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Jazz legend brings Hofstra audience to its feet

The 18th of August in Hempstead was one of those rare, unforgettable summer nights — Ray Charles, the man once described as a “testifying rock ’n’ roll preacher,” did that and more on stage at the Hofstra Arena, along with his internationally renowned 17-piece orchestra and the beautiful and rhythmic back up singers, the 5 Raeletts.

The youthful and talented Hofstra University Jazz Orchestra, lead by Dr. Dave Lalama, warmed up the audience in classic style at the arena (a cavernous performance space wrought with serious acoustic problems) with a medley of memorable tributes to Charlie Parker (Perdido), John Coletrane (Niema), and Mercer Ellington (“Things Ain’t What They Used To Be”). With the crowd now bursting with anticipation, the Ray Charles orchestra continued to bring the energy to a comfortable boil with several superb solos by a few of the ensemble’s world class instrumentalists such as Ken Sharf and Dave Hoffman on trumpet, Wayne Coniglio on Base trombone, Craig Bailey (a Brooklynite) on smoldering alto sax, and Rudolph Johnson and George Harper on tenor sax .

In a grand style befitting the reigning king of “rockin’ soul,” (he has frequently been compared to soulful artists Otis Redding, Aretha Franklin and Al Green) Ray Charles, dressed in a resplendent gold-jacketed tuxedo, was helped to his electric keyboard at center stage, where he commenced to hold court with royal flair. He magically kicked the energy level up to high burn, with soulful original compositions as only he could.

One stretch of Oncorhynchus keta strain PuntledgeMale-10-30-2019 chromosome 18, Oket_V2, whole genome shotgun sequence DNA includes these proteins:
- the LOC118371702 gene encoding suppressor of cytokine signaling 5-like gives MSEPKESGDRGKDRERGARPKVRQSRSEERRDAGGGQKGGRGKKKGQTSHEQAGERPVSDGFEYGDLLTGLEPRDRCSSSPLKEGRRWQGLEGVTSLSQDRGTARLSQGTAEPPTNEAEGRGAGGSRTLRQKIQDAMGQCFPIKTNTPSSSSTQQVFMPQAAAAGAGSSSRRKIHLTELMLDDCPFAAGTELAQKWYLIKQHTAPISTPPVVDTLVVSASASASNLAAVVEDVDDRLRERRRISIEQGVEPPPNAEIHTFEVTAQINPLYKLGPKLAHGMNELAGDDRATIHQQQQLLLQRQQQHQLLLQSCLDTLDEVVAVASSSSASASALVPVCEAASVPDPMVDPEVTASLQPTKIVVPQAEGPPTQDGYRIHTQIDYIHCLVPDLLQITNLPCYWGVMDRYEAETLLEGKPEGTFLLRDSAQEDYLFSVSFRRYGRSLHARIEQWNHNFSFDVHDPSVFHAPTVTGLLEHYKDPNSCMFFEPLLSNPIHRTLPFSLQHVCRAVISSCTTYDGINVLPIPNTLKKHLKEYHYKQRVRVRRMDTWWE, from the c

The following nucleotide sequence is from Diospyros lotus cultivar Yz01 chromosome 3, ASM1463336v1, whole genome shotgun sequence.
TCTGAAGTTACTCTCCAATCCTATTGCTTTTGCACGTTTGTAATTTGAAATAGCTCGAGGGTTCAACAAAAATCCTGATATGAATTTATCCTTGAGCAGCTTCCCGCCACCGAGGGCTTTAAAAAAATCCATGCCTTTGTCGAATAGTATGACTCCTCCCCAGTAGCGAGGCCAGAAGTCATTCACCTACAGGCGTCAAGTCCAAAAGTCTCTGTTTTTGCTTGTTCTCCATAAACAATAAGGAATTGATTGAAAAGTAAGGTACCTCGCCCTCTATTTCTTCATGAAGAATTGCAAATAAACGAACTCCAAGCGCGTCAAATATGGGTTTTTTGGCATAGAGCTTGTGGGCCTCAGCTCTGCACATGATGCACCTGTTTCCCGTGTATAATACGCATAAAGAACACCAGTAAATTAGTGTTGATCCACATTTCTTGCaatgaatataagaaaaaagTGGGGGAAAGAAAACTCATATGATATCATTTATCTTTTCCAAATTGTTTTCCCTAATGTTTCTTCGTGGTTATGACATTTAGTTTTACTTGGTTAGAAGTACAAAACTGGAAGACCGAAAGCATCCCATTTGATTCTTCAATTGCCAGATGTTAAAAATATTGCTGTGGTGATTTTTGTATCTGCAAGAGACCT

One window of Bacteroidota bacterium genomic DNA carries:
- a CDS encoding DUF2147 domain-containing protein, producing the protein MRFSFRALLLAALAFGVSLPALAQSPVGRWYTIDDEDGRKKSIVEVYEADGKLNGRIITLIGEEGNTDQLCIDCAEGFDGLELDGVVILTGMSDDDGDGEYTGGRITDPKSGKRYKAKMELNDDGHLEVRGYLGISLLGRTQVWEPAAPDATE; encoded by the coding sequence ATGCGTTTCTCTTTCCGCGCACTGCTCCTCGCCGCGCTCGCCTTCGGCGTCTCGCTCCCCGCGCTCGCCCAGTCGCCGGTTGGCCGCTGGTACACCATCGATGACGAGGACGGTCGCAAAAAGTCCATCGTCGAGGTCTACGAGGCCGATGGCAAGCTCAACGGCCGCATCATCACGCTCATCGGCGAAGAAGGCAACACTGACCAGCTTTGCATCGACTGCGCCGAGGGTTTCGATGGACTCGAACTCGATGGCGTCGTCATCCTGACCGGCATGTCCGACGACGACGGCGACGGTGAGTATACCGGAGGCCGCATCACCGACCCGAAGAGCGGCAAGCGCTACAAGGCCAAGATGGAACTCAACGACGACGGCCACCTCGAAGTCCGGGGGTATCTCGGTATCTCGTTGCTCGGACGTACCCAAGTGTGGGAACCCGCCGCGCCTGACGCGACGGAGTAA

There just aren’t enough superlatives to describe what an experience this was, witnessing a musical original, blind from Glaucoma since age 7 and playing the piano since 5, as he enraptured the spirit of thousands of his fans. Charles literally mesmerized them with his magical fusion of gospel and blues by singing and playing with the energy of a man half his age, the classic compositions “Georgia On My Mind,” “Just For A Thrill,” “Chain Of Fools,” and “Hit The Road Jack,” to name a few.

Especially interesting throughout the concert was the uniquely polished, natural and varied call and response between Charles, his rhythm section, and the Raeletts. A testament to his popularity, at 70 years old — beyond the obvious electricity instilled in the audience, as they repeatedly applauded, and rocked with the tempo changes and beats — was Charles’ superbly fluid musicianship on the electric keyboards (he first experimented with the electric piano back in 1959). During Ray’s solo of “When I’ll Be Over You,” he made the instrument sing like a harpsichord and during other numbers, a slide guitar, an electric guitar and then a base guitar. All the while the audience kept applauding and swaying back and forth in their seats, almost mimicking his signature body language of a foot in the air with a mile-wide smile.

In the words of Ray Charles Robinson himself, “Night Time Is The Right Time,” so it was on this wondrous summer evening. The man with “the church voice,” 12 Grammy awards and countless chart-topping original tunes, closed his soulful sermon of songs with the memorable “Wha’ I Say.” As the lights came up in the arena, the loving fans, thousands deep, gave a heartfelt standing ovation, while Ray, true to form, spoke humbly to them: “You know how to make an old man feel good.”

Reach Qguide jazz writer Norm Harris by e-mail at timesledger@aol.com or call 229-0300, Ext. 139.

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